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Typical lead acid batteryThis is a common type of battery used in plant vehicles.

Any two dissimilar metals, when immersed in an electrolyte, will provide a voltage across the two metals. One metal will become more positive, and the other metal will become more negative.

In other words, we now have an electrical potential difference between the two terminals. We can use this potential difference to do work.

In a lead acid battery, the two different metals we use are lead peroxide (the + plate) and pure sponge lead (the - plate). The electrolyte we immerse them in is a dilute solution of sulphuric acid.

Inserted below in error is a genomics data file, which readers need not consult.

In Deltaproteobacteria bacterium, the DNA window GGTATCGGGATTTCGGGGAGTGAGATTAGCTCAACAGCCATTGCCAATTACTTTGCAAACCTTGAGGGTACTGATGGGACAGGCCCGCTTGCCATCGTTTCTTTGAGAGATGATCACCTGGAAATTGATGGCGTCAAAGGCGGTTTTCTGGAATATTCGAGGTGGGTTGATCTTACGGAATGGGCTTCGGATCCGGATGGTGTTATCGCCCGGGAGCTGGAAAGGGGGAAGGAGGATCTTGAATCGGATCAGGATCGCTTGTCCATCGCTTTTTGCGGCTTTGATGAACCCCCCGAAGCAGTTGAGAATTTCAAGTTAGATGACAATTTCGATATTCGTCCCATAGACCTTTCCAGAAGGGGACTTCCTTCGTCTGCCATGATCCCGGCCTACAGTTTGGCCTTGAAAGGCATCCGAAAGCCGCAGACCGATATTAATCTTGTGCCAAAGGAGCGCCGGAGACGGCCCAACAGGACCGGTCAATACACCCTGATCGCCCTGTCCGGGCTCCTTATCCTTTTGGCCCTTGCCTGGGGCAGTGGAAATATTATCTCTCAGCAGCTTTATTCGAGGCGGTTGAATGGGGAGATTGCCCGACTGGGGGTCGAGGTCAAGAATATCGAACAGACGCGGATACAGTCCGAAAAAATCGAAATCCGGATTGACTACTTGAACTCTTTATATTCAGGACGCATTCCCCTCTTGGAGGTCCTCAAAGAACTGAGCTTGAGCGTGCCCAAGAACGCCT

This combination of plates and electrolyte will produce a potential difference of 2.2V for each cell.

If we wire 6 cells together in series (a battery of cells), this will give us a potential of 13.2V.

In practice, because of the internal resistance of this arrangement, a fully charged lead acid battery will normally give a reading of approximately 12.8V

You can read more about the structure of lead acid batteries here

» Course Glossary

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